Staff photo by Troy Stolt / Thomas and Shannon Connolly pose for a portrait in front of their home on Thursday, April 9, 2020 in Signal Mountain, Tenn.

What happens to children in state custody when the rest of Tennessee's residents are staying home to prevent spread of the coronavirus?

Chambliss Center for Children's Residential Program, which serves children who have been removed from their homes because of abuse, neglect, abandonment or delinquency, is adapting its operations to continue providing support to its foster families as well as young adults in its transitional living facilities during the pandemic.

The biggest change for the agency has been the switch from in-person to virtual visits with its foster families, said Liz Blasbery, Chambliss Center for Children's director of residential services.

When Chambliss places a child in a foster home, a caseworker normally visits the home once within the first 24 hours and three additional times within the first month. Those visits are now conducted virtually through apps such as Zoom and FaceTime, with workers doing separate video chats with the parents and the child, Blasbery said.

Children are still required to get a full medical checkup at the Hamilton County Health Department within the first 72 hours of placement, she said.

The agency is only placing children with its current foster families, as it is not able to open new foster homes at this time. But those who are interested in becoming foster parents can now take most of the six-week class they are required to take online, which the state recently authorized for the first time.

Chambliss is checking regularly with its foster families to ensure they have adequate supplies of food and other necessities, as most do not have enough income to stock up on those items, Blasbery said. Every Friday, the agency draws a name of one of its foster families to send dinner through a service such as Dinner Delivered "just to say, 'Hey, we're thinking about you,'" she said.

"Being a parent in general is a challenge, but there are additional challenges to being a foster parent," said Shannon Connolly, who with her husband fosters three children, ages 6, 7 and 17.

She never planned or wanted to be a teacher but, like other parents during the pandemic, she is now homeschooling her children while also working a full-time job from home.

Her 17-year-old, a high school sophomore, has assignments he can work on, but her younger children require a more hands-on approach. Their kindergarten and first-grade schoolwork would be better described as "resources" than "assignments," she said.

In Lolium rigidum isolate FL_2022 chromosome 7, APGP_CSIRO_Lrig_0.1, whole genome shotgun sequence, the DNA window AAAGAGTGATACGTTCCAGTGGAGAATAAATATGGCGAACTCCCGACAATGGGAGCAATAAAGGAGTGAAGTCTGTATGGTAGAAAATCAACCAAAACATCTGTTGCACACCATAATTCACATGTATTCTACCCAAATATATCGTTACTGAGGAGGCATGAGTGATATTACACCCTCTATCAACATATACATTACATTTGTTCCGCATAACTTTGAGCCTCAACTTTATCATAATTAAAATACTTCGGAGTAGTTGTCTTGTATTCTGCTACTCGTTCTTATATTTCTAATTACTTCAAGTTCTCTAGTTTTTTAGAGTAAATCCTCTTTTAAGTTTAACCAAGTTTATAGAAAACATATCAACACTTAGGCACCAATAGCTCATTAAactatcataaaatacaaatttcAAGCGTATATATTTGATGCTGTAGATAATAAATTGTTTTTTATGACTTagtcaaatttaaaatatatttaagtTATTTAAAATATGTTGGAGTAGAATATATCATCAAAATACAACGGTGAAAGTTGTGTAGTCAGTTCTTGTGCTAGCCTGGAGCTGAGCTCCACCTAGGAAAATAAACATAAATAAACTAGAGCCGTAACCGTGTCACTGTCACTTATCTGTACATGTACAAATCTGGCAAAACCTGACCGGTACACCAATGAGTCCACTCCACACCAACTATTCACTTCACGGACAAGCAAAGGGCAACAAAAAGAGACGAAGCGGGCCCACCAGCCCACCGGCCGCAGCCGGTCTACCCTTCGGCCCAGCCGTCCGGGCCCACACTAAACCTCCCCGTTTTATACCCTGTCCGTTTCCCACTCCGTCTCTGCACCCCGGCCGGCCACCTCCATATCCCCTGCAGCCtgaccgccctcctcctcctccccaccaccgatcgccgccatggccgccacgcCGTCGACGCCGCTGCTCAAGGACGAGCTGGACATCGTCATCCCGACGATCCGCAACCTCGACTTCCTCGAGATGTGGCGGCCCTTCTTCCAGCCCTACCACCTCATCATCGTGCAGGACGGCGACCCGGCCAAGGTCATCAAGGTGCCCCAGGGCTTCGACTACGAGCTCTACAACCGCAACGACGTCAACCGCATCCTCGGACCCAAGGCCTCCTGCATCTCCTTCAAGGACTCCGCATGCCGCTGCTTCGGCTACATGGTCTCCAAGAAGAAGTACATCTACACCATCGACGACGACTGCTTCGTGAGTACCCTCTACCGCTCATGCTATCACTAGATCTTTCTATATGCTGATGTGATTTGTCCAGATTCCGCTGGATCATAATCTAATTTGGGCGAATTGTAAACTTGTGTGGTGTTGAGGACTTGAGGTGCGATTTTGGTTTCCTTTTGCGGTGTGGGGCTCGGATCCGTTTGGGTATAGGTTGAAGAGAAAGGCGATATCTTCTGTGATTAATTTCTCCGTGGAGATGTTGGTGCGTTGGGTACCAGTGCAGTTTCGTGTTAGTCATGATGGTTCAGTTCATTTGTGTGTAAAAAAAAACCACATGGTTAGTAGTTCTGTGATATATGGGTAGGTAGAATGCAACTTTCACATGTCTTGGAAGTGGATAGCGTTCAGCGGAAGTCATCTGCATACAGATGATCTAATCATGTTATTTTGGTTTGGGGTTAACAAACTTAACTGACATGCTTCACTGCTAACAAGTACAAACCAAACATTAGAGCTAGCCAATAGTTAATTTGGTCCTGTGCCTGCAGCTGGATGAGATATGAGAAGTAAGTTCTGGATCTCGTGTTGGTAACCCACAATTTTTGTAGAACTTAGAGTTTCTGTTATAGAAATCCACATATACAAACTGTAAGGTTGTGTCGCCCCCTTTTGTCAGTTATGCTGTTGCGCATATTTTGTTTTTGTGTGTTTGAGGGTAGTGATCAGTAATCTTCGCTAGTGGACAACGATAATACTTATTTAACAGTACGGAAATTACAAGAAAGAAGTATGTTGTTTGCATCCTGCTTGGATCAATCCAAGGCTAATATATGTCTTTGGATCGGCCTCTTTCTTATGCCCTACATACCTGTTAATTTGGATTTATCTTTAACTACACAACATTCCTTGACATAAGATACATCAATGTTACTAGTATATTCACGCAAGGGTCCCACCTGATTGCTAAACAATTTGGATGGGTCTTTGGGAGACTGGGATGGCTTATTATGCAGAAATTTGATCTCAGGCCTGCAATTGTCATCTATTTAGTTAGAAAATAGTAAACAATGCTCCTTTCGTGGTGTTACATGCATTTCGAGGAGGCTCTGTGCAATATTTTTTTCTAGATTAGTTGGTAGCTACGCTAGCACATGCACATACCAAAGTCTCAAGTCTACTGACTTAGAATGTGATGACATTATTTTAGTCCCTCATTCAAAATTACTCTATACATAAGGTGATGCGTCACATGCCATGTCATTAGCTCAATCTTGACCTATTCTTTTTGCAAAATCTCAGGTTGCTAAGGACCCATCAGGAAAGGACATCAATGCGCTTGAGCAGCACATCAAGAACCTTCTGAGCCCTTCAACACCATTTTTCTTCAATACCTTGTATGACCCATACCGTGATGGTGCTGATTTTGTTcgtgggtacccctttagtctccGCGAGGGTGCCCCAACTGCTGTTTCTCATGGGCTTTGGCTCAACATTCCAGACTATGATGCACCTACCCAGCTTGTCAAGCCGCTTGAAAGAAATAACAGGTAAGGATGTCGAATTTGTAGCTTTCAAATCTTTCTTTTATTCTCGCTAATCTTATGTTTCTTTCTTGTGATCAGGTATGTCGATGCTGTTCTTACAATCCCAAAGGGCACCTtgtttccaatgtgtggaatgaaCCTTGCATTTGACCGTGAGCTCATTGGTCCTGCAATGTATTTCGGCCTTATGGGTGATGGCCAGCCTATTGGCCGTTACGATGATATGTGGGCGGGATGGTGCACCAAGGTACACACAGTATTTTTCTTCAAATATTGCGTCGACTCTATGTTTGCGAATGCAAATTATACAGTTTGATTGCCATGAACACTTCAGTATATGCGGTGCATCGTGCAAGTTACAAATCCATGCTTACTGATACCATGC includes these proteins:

"That part is the most stressful, because I can't just say, 'Go read this,'" she said.

But the sophomore, who just moved in three months ago, needs some oversight as well.

"He hasn't been held accountable for homework in the past, so [working with him] has almost been as hands-on as the little kids," Connolly said.

The sophomore is at the age when one most wants to be away from parents, but he was just getting established at his new school and has few social outlets.

"It's a tough year for him in general, but this makes everything more challenging for him," she said.

Like many children in the foster system, her younger kids are behind in school. Her first grader's Individualized Education Program at school provides additional support in speech and language therapy that Connolly cannot provide, and she's concerned the child will fall further behind as a result.

Children who have been through trauma also tend to have a more difficult time in situations without structure, she said.

"Our youngest thrives on routine, so this really threw her for a loop," Connolly said. "She needs a schedule to feel safe, and we try the best we can to implement a schedule every day, but with my husband and I both working, that's not always possible."

Before the courts shut down due to the pandemic, the Connollys were in the midst of the termination process for legal custody rights with the parents of their youngest children, who are siblings. Their hearing that was originally scheduled for April has been postponed until June.

"Kids deserve permanency and a stable life," Connolly said. "We're hopeful that sometime this year we'll be able to give [our youngest children] permanency."



Chambliss' transitional living program, which provides one-bedroom apartments at no cost to young adults ages 18-21 who are transitioning out of foster care, still has 11 residents living on-site and has six more ready to move in.

The isolation of quarantine is particularly difficult for the young adult age group, said Blasbery, which the agency tried to combat around the start of the pandemic by throwing outdoor pizza parties with attendees maintaining a social distance of 6 feet. When Gov. Bill Lee banned gatherings of more than 10 people, Chambliss encouraged residents to socialize virtually through apps such as Houseparty.

Residents receive a stipend for groceries and a bus pass, and they are typically required to hold part-time jobs in addition to attending school full time. The job requirement is being waived during the pandemic, and the agency is offering ride-sharing services to residents without cars so they can avoid the increased chance of exposure to the virus that comes with riding the bus.

The state is continuing to pay for residents' school, and the goal is to continue meeting their basic needs so they can earn a degree and graduate without any debt, said Blasbury.

Contact Emily Crisman at or 423-757-6508.